Author(s): Centers for Disease Control
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Abstract Despite declines in deaths from stroke, stroke remained the third leading cause of death in the United States in 2002, and age-adjusted death rates for stroke remained higher among blacks than whites. In 1997, excess deaths from stroke occurred among persons aged <65 years in most racial/ethnic minority groups, compared with whites. A younger age distribution among Hispanics and other racial/ethnic groups compared with whites might partly explain the disproportionate burden in deaths at younger ages. To examine disparities in stroke mortality among persons aged <75 years, CDC assessed several characteristics of mortality at younger ages by using death certificate data for 2002. This report summarizes the results of that assessment. Overall, 11.9\% of all stroke deaths in 2002 occurred among persons aged <65 years; the proportion of stroke decedents who were aged <65 years was higher among blacks, American Indians/Alaska Natives, and Asians/Pacific Islanders, compared with whites. In addition, the mean ages of stroke decedents were statistically significantly lower in these racial groups than among whites. Blacks had more than twice the age-specific death rates from stroke than whites aged <75 years. Approximately 3,400 excess stroke deaths would not have occurred among blacks in 2002 if blacks had had the same death rates for stroke as whites aged <65 years. Moreover, age-adjusted estimates of years of potential life lost (YPLL) before age 75 years from stroke were more than twice as high for blacks than for all other racial groups. Reducing premature death from stroke in these groups will require early prevention, detection, treatment, and control of risk factors for stroke in young and middle-aged adults.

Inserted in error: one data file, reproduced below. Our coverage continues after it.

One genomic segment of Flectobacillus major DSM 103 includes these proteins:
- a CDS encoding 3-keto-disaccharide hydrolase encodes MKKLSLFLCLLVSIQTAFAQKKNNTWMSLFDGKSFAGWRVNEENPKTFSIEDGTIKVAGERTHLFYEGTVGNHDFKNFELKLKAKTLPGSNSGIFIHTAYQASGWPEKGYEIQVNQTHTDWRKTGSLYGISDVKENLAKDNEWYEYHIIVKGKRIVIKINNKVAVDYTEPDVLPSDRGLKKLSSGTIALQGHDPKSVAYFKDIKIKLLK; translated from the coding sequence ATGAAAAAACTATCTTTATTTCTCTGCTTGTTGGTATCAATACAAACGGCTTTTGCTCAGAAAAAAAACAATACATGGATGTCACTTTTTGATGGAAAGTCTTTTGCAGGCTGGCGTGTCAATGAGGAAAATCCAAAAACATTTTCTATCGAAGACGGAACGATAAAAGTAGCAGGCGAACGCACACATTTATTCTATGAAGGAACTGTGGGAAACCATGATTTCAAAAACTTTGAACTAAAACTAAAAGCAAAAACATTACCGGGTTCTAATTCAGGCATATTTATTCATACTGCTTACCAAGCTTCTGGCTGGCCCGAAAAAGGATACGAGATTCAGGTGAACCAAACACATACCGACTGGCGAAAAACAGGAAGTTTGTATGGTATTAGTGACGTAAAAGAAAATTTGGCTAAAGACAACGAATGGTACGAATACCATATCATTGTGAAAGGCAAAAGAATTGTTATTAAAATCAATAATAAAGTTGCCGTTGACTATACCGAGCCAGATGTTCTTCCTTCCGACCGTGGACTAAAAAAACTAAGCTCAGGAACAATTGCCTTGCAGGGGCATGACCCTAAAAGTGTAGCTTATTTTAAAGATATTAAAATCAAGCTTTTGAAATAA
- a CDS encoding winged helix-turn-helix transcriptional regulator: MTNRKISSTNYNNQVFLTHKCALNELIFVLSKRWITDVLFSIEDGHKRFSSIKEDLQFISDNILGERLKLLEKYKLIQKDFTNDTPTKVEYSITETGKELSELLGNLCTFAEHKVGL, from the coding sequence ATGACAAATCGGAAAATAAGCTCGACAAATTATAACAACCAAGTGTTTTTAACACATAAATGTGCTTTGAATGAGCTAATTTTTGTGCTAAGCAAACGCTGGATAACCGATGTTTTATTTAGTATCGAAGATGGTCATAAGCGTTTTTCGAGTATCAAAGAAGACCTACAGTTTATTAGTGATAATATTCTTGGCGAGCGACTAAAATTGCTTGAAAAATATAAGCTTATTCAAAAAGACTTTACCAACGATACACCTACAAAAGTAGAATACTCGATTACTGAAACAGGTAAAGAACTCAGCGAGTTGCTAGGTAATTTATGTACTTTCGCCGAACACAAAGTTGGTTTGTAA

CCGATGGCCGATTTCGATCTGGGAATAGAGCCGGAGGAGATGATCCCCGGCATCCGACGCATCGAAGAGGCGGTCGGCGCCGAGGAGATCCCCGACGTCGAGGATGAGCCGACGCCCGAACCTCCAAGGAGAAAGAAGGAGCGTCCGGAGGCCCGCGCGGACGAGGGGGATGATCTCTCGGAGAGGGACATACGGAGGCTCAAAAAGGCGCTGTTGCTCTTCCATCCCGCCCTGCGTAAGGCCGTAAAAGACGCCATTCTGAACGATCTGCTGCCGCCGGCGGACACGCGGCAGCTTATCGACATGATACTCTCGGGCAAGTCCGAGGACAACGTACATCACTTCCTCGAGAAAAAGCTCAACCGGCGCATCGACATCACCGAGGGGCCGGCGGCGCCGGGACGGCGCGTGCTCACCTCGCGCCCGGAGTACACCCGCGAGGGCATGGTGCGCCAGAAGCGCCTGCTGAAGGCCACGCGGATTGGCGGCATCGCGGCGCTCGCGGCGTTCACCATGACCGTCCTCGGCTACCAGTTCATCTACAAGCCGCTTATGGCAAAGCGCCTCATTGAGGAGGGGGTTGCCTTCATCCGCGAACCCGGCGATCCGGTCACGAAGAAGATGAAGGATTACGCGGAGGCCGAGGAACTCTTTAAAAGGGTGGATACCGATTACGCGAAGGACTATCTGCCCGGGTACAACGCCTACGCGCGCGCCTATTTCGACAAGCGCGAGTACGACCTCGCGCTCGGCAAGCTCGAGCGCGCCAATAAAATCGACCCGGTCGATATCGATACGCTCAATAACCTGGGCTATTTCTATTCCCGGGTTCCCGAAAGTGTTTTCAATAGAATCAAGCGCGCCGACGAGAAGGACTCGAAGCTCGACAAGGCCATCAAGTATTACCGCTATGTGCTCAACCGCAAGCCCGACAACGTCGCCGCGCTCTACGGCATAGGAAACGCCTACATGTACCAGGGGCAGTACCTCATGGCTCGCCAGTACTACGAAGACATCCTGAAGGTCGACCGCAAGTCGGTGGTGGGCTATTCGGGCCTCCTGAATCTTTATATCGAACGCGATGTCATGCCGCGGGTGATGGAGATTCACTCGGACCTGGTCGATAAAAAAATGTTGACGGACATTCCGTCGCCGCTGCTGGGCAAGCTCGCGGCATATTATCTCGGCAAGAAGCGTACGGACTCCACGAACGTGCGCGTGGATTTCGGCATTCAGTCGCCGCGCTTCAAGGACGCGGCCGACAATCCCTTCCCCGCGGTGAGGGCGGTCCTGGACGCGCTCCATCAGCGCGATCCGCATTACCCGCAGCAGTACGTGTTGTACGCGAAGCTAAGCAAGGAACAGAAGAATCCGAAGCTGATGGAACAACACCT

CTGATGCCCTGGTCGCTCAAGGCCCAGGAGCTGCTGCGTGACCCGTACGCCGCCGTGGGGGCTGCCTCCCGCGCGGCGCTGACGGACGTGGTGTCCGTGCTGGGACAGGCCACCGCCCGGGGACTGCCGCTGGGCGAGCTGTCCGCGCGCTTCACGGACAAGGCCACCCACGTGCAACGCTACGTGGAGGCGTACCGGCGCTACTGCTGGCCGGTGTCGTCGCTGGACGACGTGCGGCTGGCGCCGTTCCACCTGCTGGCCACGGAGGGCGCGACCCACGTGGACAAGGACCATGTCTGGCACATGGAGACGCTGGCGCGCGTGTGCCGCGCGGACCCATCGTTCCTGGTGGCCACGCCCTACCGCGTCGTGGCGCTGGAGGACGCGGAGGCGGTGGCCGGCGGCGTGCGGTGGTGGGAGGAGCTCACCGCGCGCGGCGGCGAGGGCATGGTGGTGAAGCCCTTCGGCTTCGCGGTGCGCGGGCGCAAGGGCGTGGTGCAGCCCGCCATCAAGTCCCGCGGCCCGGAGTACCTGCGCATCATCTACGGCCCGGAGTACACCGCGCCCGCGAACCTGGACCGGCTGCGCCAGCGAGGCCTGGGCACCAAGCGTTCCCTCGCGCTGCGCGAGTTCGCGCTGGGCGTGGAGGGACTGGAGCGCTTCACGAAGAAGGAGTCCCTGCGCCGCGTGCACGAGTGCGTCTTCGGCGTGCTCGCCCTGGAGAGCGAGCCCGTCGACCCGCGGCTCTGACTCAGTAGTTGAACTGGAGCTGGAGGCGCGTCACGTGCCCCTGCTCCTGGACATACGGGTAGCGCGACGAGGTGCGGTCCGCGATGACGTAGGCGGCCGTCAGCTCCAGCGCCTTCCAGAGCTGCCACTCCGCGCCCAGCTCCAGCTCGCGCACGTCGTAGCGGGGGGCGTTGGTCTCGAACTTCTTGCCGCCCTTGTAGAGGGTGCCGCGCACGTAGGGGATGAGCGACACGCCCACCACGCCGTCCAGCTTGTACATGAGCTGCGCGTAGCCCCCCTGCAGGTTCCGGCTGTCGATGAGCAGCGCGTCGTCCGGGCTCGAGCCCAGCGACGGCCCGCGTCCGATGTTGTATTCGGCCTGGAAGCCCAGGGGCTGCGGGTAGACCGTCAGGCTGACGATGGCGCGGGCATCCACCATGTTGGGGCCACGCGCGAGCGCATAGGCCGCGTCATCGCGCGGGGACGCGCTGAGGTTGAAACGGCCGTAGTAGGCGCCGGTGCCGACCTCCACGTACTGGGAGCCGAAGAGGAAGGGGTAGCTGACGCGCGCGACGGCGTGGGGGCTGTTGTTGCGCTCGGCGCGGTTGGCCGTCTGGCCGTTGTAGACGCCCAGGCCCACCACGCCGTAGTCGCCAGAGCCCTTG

This article was published in MMWR Morb Mortal Wkly Rep
and referenced in Journal of Neurology & Neurophysiology